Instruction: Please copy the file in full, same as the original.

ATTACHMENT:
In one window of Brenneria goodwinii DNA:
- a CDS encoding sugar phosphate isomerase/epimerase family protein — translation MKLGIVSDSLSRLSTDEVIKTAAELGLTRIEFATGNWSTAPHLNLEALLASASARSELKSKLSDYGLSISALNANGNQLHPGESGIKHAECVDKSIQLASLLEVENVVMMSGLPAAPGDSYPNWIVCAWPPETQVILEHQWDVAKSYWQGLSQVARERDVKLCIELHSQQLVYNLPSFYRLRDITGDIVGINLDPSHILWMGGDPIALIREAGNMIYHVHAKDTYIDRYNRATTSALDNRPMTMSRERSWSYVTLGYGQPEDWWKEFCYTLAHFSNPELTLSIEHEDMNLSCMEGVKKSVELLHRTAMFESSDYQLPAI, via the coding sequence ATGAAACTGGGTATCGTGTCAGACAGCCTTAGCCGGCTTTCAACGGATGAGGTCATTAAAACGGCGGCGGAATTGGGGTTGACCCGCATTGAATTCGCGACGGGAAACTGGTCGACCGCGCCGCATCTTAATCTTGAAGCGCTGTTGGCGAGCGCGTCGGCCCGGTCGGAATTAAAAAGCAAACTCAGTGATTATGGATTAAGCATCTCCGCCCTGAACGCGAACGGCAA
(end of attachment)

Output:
In one window of Brenneria goodwinii DNA:
- a CDS encoding sugar phosphate isomerase/epimerase family protein — translation MKLGIVSDSLSRLSTDEVIKTAAELGLTRIEFATGNWSTAPHLNLEALLASASARSELKSKLSDYGLSISALNANGNQLHPGESGIKHAECVDKSIQLASLLEVENVVMMSGLPAAPGDSYPNWIVCAWPPETQVILEHQWDVAKSYWQGLSQVARERDVKLCIELHSQQLVYNLPSFYRLRDITGDIVGINLDPSHILWMGGDPIALIREAGNMIYHVHAKDTYIDRYNRATTSALDNRPMTMSRERSWSYVTLGYGQPEDWWKEFCYTLAHFSNPELTLSIEHEDMNLSCMEGVKKSVELLHRTAMFESSDYQLPAI, via the coding sequence ATGAAACTGGGTATCGTGTCAGACAGCCTTAGCCGGCTTTCAACGGATGAGGTCATTAAAACGGCGGCGGAATTGGGGTTGACCCGCATTGAATTCGCGACGGGAAACTGGTCGACCGCGCCGCATCTTAATCTTGAAGCGCTGTTGGCGAGCGCGTCGGCCCGGTCGGAATTAAAAAGCAAACTCAGTGATTATGGATTAAGCATCTCCGCCCTGAACGCGAACGGCAA